Monthly Archives: December 2011

I did it!

In case you somehow missed hearing the news elsewhere — in which case, I’m not being nearly obnoxious enough — my ebook is now available on Amazon. Go buy it! In fact, buy several copies and give them as gifts! And write a review!! And tell all your friends!!!

Sorry. Got a bit carried away.

It really is exciting, seeing my book over there looking all official. I sort of feel like Pinocchio, becoming a “real boy” after years of wistful dreaming. And telling lies making stuff up.

Here’s the link at Amazon:

How Did This Happen? Lunch with Imaginary Friends and other (mostly) True Stories

I hope it will also be available over at Barnes & Noble . . . someday. Maybe even one day soon. I’m currently in limbo there, waiting for approval. I can’t decide whether this means they have higher standards than Amazon or simply a more convoluted process. Or maybe they’ve already closed up shop for the holiday break and my book won’t get processed until after the New Year.

For those of you curious about the process, Amazon had it online in about two hours. Not that I’m impatient or anything.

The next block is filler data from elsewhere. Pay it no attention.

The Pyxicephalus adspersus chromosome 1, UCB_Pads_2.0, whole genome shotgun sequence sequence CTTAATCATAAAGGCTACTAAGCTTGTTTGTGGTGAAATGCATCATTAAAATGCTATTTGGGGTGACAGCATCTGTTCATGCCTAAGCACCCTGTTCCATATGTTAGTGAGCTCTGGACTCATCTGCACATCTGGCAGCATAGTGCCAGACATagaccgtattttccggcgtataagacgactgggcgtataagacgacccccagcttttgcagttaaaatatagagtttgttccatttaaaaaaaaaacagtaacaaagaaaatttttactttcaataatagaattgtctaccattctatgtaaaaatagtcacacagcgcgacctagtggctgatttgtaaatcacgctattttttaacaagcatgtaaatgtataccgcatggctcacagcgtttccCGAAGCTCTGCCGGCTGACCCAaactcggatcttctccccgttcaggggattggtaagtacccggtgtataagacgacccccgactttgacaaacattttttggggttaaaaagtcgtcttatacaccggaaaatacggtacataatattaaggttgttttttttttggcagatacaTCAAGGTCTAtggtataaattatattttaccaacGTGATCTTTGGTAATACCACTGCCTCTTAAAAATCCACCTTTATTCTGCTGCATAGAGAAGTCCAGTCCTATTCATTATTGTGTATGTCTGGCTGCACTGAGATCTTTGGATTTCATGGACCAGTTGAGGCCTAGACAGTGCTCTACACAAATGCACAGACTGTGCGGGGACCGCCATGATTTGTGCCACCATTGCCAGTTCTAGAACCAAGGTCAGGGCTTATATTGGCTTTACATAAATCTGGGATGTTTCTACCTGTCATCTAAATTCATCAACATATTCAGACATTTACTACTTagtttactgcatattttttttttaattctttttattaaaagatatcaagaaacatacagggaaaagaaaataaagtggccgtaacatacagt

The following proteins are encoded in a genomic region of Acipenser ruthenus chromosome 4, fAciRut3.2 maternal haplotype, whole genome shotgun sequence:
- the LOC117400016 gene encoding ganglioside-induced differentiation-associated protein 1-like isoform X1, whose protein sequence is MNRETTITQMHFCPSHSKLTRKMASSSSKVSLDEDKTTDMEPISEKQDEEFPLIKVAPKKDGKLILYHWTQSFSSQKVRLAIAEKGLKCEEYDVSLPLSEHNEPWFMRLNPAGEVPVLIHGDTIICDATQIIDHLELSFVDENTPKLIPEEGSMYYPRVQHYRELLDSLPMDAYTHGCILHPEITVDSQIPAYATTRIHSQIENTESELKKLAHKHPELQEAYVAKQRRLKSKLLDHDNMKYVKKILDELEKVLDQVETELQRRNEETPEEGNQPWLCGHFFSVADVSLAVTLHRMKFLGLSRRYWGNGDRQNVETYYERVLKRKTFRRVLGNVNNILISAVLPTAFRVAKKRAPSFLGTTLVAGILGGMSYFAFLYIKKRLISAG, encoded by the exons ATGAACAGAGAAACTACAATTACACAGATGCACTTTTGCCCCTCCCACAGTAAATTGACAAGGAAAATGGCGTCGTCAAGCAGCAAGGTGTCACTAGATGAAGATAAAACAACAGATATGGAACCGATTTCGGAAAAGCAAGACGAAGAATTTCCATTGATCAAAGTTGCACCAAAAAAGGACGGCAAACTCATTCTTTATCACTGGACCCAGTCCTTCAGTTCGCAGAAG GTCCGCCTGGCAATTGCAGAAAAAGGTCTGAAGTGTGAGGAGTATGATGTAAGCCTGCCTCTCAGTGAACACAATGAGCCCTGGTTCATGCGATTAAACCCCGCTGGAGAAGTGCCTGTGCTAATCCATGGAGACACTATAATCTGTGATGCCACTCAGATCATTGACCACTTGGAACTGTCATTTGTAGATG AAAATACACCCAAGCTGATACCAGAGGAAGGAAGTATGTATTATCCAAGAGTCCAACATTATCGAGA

UPDATE: My book is now also available for Nook at B&N: go HERE to buy it!


Filed under publishing, self-publishing

This makes me SO happy!

I’ve always sort of thought it was a bit silly when writers got their cover art and gushed all over the place about it.

I was mistaken.

It’s an awesome feeling, well worth gushing about!

I LOVE this cover! It’s weird and quirky and irreverent and a perfect fit for my sense of humour. It is exactly what I wanted for this book. Jeroen ten Berge is amazing to work with and I’d recommend him to anyone.


Filed under creativity, self-publishing

Spinning straw into… more straw

For those of you following along at home, here is an update on my progress with the self-pub ebook. First of all, thanks to a little help from my friends, I have a title:

Lunch with Imaginary Friends and Other (mostly) True Stories

I love it. The cover designer I hired is hard at work on a cover and I should have something to show you all in about a week. But I can tell you right now, this guy “gets” my sense of humour and I’m very excited about the concept we discussed and can’t wait to see the final product.

Which brings us to that dreaded necessity:  The Blurb.

A blurb (or product description) is not an easy thing. I’ve written a couple for friends and I tell you, it is damn near impossible to be persuasively concise about a 100,000-word story. But to summarize a book like this that doesn’t even have a plot, let alone a protagonist and antagonist? What is there to say? How do you convince people to even consider buying it?

I looked at descriptions of similar books for ideas. But I just can’t see how it would be helpful (or, you know, legal) for me to describe my book as:  “A delightful collection of essays from NYT Bestselling author Lisa Scottoline…”

And it’s not like I’m going to have reviews from Publishers Weekly or Library Journal to help me out. Or cover quotes from famous authors saying how much they loved it. Or… anything… else.